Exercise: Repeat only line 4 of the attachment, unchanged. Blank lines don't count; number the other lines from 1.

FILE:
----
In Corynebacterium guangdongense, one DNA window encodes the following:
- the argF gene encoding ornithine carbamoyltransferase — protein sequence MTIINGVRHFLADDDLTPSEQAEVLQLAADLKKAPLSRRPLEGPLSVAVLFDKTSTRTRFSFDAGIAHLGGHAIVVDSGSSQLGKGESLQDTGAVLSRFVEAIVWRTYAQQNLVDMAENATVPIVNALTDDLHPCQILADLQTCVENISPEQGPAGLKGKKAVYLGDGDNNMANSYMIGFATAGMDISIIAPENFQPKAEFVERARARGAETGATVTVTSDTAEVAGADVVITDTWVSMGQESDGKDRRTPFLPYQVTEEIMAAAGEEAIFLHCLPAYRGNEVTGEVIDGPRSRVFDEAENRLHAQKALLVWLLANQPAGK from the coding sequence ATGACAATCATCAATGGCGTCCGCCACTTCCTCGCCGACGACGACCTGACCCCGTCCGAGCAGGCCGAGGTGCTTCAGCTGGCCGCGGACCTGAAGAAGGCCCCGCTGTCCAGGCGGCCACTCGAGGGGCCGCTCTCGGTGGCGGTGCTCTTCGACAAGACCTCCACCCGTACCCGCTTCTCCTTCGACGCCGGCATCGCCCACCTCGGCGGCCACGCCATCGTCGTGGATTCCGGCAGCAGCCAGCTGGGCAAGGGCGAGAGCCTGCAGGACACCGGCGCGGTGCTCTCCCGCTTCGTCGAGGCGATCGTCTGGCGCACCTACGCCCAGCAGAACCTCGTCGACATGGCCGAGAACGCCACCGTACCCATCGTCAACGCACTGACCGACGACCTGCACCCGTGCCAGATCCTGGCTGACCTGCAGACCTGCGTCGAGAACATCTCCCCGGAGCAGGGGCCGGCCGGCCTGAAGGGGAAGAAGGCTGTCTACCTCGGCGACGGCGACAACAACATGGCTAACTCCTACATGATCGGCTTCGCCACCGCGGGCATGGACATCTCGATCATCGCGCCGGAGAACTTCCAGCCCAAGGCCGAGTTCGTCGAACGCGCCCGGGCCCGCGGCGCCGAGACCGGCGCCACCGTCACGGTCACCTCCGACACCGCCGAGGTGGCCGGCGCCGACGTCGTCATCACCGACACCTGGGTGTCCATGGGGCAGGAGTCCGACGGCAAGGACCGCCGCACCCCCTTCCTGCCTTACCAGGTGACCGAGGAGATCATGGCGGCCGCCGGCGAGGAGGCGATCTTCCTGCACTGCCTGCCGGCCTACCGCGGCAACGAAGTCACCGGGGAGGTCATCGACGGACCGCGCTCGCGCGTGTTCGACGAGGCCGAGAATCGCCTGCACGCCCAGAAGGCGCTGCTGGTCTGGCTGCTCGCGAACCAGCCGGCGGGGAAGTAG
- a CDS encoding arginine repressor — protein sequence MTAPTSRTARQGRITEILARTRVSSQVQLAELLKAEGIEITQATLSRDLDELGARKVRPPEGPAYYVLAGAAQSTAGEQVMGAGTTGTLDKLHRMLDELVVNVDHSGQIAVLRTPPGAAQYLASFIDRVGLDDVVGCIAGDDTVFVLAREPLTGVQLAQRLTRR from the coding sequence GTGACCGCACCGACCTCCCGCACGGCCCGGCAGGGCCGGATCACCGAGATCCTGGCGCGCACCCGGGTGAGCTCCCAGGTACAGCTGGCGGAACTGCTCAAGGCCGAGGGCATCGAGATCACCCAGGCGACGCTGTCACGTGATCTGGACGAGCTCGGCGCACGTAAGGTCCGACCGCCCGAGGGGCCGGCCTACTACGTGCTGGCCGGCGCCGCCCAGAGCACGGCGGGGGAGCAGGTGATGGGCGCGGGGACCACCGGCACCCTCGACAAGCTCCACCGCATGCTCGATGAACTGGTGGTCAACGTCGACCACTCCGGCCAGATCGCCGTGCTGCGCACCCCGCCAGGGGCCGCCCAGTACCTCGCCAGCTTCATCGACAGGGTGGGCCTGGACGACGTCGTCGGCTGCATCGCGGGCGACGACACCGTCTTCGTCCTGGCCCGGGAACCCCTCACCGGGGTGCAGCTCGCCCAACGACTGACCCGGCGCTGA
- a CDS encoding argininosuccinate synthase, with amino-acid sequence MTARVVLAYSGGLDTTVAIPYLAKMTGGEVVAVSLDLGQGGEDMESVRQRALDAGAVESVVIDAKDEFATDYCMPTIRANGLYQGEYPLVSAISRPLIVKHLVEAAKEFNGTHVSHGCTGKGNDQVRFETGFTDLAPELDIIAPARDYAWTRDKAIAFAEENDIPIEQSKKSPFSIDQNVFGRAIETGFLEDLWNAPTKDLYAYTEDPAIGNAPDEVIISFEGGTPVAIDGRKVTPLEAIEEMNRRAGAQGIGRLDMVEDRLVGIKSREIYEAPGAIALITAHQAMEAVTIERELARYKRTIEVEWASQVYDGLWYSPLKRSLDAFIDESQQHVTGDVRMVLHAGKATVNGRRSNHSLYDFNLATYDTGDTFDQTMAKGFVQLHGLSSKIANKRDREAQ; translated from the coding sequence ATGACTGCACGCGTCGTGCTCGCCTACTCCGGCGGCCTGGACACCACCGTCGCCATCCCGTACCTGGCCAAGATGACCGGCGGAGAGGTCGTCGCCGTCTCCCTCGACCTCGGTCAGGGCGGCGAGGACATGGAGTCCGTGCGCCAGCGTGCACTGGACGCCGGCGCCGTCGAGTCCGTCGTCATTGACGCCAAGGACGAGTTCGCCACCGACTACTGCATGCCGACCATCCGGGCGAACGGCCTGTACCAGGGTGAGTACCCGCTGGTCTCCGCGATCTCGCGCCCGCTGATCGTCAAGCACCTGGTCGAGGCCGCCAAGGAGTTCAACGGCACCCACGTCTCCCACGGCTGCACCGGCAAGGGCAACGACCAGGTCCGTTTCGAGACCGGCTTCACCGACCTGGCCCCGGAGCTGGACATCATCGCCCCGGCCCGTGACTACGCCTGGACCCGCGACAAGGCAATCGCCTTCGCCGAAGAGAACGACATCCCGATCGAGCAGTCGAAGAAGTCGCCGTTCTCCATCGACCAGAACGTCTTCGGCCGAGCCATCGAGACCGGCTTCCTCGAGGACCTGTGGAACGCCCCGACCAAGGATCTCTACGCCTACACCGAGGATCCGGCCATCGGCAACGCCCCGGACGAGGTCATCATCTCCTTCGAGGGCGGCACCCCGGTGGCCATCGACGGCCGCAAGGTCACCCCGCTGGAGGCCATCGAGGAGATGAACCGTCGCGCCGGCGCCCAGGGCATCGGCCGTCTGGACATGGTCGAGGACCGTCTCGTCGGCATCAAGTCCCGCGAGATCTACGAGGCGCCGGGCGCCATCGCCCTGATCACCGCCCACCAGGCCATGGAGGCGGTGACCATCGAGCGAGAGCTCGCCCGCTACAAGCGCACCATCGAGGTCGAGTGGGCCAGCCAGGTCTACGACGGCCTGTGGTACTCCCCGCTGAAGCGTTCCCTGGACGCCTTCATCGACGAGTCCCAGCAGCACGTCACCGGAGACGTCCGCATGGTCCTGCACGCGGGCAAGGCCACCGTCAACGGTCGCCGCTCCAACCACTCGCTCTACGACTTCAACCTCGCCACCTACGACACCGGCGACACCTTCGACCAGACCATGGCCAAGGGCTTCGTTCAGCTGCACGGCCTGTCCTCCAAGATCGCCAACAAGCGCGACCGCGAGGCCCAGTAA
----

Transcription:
- a CDS encoding argininosuccinate synthase, with amino-acid sequence MTARVVLAYSGGLDTTVAIPYLAKMTGGEVVAVSLDLGQGGEDMESVRQRALDAGAVESVVIDAKDEFATDYCMPTIRANGLYQGEYPLVSAISRPLIVKHLVEAAKEFNGTHVSHGCTGKGNDQVRFETGFTDLAPELDIIAPARDYAWTRDKAIAFAEENDIPIEQSKKSPFSIDQNVFGRAIETGFLEDLWNAPTKDLYAYTEDPAIGNAPDEVIISFEGGTPVAIDGRKVTPLEAIEEMNRRAGAQGIGRLDMVEDRLVGIKSREIYEAPGAIALITAHQAMEAVTIERELARYKRTIEVEWASQVYDGLWYSPLKRSLDAFIDESQQHVTGDVRMVLHAGKATVNGRRSNHSLYDFNLATYDTGDTFDQTMAKGFVQLHGLSSKIANKRDREAQ; translated from the coding sequence ATGACTGCACGCGTCGTGCTCGCCTACTCCGGCGGCCTGGACACCACCGTCGCCATCCCGTACCTGGCCAAGATGACCGGCGGAGAGGTCGTCGCCGTCTCCCTCGACCTCGGTCAGGGCGGCGAGGACATGGAGTCCGTGCGCCAGCGTGCACTGGACGCCGGCGCCGTCGAGTCCGTCGTCATTGACGCCAAGGACGAGTTCGCCACCGACTACTGCATGCCGACCATCCGGGCGAACGGCCTGTACCAGGGTGAGTACCCGCTGGTCTCCGCGATCTCGCGCCCGCTGATCGTCAAGCACCTGGTCGAGGCCGCCAAGGAGTTCAACGGCACCCACGTCTCCCACGGCTGCACCGGCAAGGGCAACGACCAGGTCCGTTTCGAGACCGGCTTCACCGACCTGGCCCCGGAGCTGGACATCATCGCCCCGGCCCGTGACTACGCCTGGACCCGCGACAAGGCAATCGCCTTCGCCGAAGAGAACGACATCCCGATCGAGCAGTCGAAGAAGTCGCCGTTCTCCATCGACCAGAACGTCTTCGGCCGAGCCATCGAGACCGGCTTCCTCGAGGACCTGTGGAACGCCCCGACCAAGGATCTCTACGCCTACACCGAGGATCCGGCCATCGGCAACGCCCCGGACGAGGTCATCATCTCCTTCGAGGGCGGCACCCCGGTGGCCATCGACGGCCGCAAGGTCACCCCGCTGGAGGCCATCGAGGAGATGAACCGTCGCGCCGGCGCCCAGGGCATCGGCCGTCTGGACATGGTCGAGGACCGTCTCGTCGGCATCAAGTCCCGCGAGATCTACGAGGCGCCGGGCGCCATCGCCCTGATCACCGCCCACCAGGCCATGGAGGCGGTGACCATCGAGCGAGAGCTCGCCCGCTACAAGCGCACCATCGAGGTCGAGTGGGCCAGCCAGGTCTACGACGGCCTGTGGTACTCCCCGCTGAAGCGTTCCCTGGACGCCTTCATCGACGAGTCCCAGCAGCACGTCACCGGAGACGTCCGCATGGTCCTGCACGCGGGCAAGGCCACCGTCAACGGTCGCCGCTCCAACCACTCGCTCTACGACTTCAACCTCGCCACCTACGACACCGGCGACACCTTCGACCAGACCATGGCCAAGGGCTTCGTTCAGCTGCACGGCCTGTCCTCCAAGATCGCCAACAAGCGCGACCGCGAGGCCCAGTAA